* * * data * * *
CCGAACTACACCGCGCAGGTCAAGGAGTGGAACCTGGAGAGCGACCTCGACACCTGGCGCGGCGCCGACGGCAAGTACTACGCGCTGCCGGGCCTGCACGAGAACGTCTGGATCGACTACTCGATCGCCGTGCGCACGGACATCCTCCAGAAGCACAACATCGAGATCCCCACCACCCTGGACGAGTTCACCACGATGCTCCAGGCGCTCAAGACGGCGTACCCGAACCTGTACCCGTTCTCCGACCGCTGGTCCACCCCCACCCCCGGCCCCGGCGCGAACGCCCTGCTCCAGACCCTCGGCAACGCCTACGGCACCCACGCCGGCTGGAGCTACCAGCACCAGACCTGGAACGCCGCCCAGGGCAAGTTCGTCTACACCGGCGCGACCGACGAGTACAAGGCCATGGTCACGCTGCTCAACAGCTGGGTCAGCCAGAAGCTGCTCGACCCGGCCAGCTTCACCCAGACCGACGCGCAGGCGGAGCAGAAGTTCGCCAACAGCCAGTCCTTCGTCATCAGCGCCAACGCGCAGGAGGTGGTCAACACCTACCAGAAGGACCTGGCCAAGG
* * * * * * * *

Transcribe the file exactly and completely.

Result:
CCGAACTACACCGCGCAGGTCAAGGAGTGGAACCTGGAGAGCGACCTCGACACCTGGCGCGGCGCCGACGGCAAGTACTACGCGCTGCCGGGCCTGCACGAGAACGTCTGGATCGACTACTCGATCGCCGTGCGCACGGACATCCTCCAGAAGCACAACATCGAGATCCCCACCACCCTGGACGAGTTCACCACGATGCTCCAGGCGCTCAAGACGGCGTACCCGAACCTGTACCCGTTCTCCGACCGCTGGTCCACCCCCACCCCCGGCCCCGGCGCGAACGCCCTGCTCCAGACCCTCGGCAACGCCTACGGCACCCACGCCGGCTGGAGCTACCAGCACCAGACCTGGAACGCCGCCCAGGGCAAGTTCGTCTACACCGGCGCGACCGACGAGTACAAGGCCATGGTCACGCTGCTCAACAGCTGGGTCAGCCAGAAGCTGCTCGACCCGGCCAGCTTCACCCAGACCGACGCGCAGGCGGAGCAGAAGTTCGCCAACAGCCAGTCCTTCGTCATCAGCGCCAACGCGCAGGAGGTGGTCAACACCTACCAGAAGGACCTGGCCAAGG